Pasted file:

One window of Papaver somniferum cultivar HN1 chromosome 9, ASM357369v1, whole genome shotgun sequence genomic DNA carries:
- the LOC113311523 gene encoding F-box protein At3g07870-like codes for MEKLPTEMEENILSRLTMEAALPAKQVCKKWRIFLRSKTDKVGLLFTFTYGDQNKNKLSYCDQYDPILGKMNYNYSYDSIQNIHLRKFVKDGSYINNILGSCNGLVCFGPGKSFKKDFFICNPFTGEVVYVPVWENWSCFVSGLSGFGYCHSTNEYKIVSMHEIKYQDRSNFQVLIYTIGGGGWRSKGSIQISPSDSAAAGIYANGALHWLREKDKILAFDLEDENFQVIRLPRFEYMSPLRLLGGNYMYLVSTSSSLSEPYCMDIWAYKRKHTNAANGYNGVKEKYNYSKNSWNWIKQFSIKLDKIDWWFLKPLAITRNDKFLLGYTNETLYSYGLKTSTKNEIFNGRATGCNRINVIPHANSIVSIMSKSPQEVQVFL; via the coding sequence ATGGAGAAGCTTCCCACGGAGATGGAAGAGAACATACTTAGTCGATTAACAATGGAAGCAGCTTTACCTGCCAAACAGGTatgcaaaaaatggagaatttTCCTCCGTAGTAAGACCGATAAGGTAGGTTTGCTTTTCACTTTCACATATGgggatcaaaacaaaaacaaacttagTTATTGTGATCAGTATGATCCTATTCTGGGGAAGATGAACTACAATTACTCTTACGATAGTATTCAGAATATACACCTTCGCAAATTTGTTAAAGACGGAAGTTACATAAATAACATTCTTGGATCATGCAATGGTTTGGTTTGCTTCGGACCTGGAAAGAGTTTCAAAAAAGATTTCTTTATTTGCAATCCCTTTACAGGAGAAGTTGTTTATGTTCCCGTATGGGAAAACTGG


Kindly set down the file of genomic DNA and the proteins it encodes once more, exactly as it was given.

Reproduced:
One window of Papaver somniferum cultivar HN1 chromosome 9, ASM357369v1, whole genome shotgun sequence genomic DNA carries:
- the LOC113311523 gene encoding F-box protein At3g07870-like codes for MEKLPTEMEENILSRLTMEAALPAKQVCKKWRIFLRSKTDKVGLLFTFTYGDQNKNKLSYCDQYDPILGKMNYNYSYDSIQNIHLRKFVKDGSYINNILGSCNGLVCFGPGKSFKKDFFICNPFTGEVVYVPVWENWSCFVSGLSGFGYCHSTNEYKIVSMHEIKYQDRSNFQVLIYTIGGGGWRSKGSIQISPSDSAAAGIYANGALHWLREKDKILAFDLEDENFQVIRLPRFEYMSPLRLLGGNYMYLVSTSSSLSEPYCMDIWAYKRKHTNAANGYNGVKEKYNYSKNSWNWIKQFSIKLDKIDWWFLKPLAITRNDKFLLGYTNETLYSYGLKTSTKNEIFNGRATGCNRINVIPHANSIVSIMSKSPQEVQVFL; via the coding sequence ATGGAGAAGCTTCCCACGGAGATGGAAGAGAACATACTTAGTCGATTAACAATGGAAGCAGCTTTACCTGCCAAACAGGTatgcaaaaaatggagaatttTCCTCCGTAGTAAGACCGATAAGGTAGGTTTGCTTTTCACTTTCACATATGgggatcaaaacaaaaacaaacttagTTATTGTGATCAGTATGATCCTATTCTGGGGAAGATGAACTACAATTACTCTTACGATAGTATTCAGAATATACACCTTCGCAAATTTGTTAAAGACGGAAGTTACATAAATAACATTCTTGGATCATGCAATGGTTTGGTTTGCTTCGGACCTGGAAAGAGTTTCAAAAAAGATTTCTTTATTTGCAATCCCTTTACAGGAGAAGTTGTTTATGTTCCCGTATGGGAAAACTGG